That last post got kind of long, so on to this one, with tips for eating healthy while on the road in France.
Now let me start out by saying that I love to eat. I love trying new food and enjoying what I am putting in my mouth (C would insert a "That's what she said" here). So given that my focus was enjoying what I was eating, I wasn't necessarily paying attention to calories when traveling. It was more so "Gee, that's something I'd never make at home, so I better take advantage of it here". But that obviously wasn't possible during my weight-loss phase, so while traveling for work, I tried to limit my hotel breakfasts to high-protein foods and fruit. I would usually have tea, plus a hard-boiled egg, a yogurt or a slice of cheese, and then a fruit or a compote.
I then substituted either lunch or dinner (depending on whether or not I ate with a customer or not) with two protein bars and two clementines, and then for the other meal, I tried to chose the lightest restaurant options possible - salad for an entrée, fish for the main and fruit for dessert, avoiding the sauce and the bread and the wine. It wasn't always easy, especially when my customers were pressuring me to drink with them (and who wants to say no to free booze??), but I always tried to remain focused on my end goal.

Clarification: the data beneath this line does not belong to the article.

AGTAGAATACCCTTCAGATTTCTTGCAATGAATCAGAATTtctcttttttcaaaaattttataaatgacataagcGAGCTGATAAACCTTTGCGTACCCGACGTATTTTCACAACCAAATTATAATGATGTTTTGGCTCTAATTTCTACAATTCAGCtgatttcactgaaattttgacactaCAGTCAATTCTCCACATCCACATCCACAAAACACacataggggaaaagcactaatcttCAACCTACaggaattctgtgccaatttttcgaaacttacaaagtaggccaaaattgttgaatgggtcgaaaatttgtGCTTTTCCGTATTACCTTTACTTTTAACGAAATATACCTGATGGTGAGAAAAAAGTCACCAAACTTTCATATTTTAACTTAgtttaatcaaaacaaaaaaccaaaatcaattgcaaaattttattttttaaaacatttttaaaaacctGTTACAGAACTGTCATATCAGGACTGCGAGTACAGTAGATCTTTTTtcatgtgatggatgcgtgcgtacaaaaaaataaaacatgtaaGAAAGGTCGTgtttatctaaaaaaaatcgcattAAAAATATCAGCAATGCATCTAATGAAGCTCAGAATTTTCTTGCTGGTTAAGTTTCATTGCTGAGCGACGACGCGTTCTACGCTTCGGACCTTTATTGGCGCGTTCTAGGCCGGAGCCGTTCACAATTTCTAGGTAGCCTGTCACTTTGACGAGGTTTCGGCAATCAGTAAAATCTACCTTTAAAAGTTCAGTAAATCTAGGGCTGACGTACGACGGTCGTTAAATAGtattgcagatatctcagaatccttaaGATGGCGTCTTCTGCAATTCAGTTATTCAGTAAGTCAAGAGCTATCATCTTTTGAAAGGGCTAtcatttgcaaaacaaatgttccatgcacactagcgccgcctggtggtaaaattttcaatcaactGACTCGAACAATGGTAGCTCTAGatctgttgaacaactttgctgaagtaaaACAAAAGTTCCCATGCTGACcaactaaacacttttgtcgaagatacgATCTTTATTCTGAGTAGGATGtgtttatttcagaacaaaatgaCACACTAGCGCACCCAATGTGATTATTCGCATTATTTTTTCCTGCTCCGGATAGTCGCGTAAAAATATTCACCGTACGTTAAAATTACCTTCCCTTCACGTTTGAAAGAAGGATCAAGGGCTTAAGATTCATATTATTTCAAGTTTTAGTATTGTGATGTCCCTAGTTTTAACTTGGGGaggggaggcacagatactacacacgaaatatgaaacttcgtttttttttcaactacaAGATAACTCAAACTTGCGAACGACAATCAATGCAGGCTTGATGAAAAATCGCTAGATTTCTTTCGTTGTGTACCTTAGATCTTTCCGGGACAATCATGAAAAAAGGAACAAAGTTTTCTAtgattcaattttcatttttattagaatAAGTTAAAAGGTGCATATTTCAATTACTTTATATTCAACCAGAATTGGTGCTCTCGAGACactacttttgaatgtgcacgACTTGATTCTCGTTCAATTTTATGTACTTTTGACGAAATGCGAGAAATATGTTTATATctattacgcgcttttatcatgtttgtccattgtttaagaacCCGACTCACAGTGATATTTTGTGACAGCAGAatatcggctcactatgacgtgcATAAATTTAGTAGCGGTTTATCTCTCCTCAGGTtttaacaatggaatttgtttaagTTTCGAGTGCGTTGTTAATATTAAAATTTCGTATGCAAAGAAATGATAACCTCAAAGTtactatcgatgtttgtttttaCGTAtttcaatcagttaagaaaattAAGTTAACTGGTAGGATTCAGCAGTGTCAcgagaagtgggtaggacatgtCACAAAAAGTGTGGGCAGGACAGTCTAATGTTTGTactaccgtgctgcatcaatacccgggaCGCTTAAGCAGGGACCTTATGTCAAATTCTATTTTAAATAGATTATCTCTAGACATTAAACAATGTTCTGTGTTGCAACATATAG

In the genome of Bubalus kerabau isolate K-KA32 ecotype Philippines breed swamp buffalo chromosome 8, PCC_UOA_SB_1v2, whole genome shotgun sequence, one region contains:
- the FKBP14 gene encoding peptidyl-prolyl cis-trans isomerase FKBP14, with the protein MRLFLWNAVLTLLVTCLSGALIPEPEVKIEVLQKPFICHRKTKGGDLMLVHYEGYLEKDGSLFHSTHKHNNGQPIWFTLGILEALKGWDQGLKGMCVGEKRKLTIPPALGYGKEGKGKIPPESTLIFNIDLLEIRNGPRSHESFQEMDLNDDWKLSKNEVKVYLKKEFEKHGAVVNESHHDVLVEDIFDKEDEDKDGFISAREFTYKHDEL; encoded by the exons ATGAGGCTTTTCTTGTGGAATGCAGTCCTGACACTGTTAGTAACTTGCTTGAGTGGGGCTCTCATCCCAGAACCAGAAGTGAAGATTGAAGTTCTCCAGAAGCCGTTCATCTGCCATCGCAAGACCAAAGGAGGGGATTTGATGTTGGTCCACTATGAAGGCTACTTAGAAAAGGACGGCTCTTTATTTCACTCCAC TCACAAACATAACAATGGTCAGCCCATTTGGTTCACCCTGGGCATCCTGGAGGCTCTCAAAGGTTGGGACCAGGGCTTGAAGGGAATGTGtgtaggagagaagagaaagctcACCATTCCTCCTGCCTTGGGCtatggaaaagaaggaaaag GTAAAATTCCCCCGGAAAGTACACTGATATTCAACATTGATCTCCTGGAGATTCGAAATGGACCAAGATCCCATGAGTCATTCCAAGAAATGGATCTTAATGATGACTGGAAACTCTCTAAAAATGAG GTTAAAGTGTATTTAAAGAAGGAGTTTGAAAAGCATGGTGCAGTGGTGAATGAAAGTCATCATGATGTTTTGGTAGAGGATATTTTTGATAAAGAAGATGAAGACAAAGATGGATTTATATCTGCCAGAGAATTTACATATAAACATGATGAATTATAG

As it was mentioned in the comments section, protein bars aren't really that great or common yet in France, so I have pretty much made the rounds of them all, and the best ones I have found were in the diet aisle at the grocery store:
I also tried to get some kind of work-out in at the hotel, usually via YouTube videos since it is still pretty rare for small-town hotels to have gyms here. C & I spent many a night doing Ten Minute Six Pack Abs via Skype, and then I usually would try to do at least 20 more minutes of either cardio or strength-training videos. There are a million of them out there, but I really like the Pop Pilates videos on Youtube - there is a TON of variety and the instructor is perky but not overtly so. Plus you can choose from cardio videos, yoga, pilates, strength-training or target zones, so you're not just stuck doing the same routine over and over again.
And voila - that is how I managed to lose 60lbs while working full-time, traveling half the month and completing a masters degree. The funny thing is - I'd say out of everything, losing the weight was the hardest of the three because it just took up so much mental energy and discipline. I was often tired and hungry from the low-calorie consumption, so there were days (and nights) were I literally dreamed about food. American TV just about killed me at times because so many of the ads are food-related. And don't even get me started on how murderous the Red Lobster "All you can eat shrimp" commercials made me feel. Seriously though, like a lot of ladies out there, I can get pretty cranky when I am hungry, so I also have to give major props to my husband for putting up with me on those days, for always encouraging me and reminding me that he loved me as-is, no-matter what. He was very respectful of my food choices and made a conscious effort to not be eating ice cream every night or having an apéro. Or making his famous garlic croutons, which I could eat like popcorn...
Labels: Frenchwomen do get fat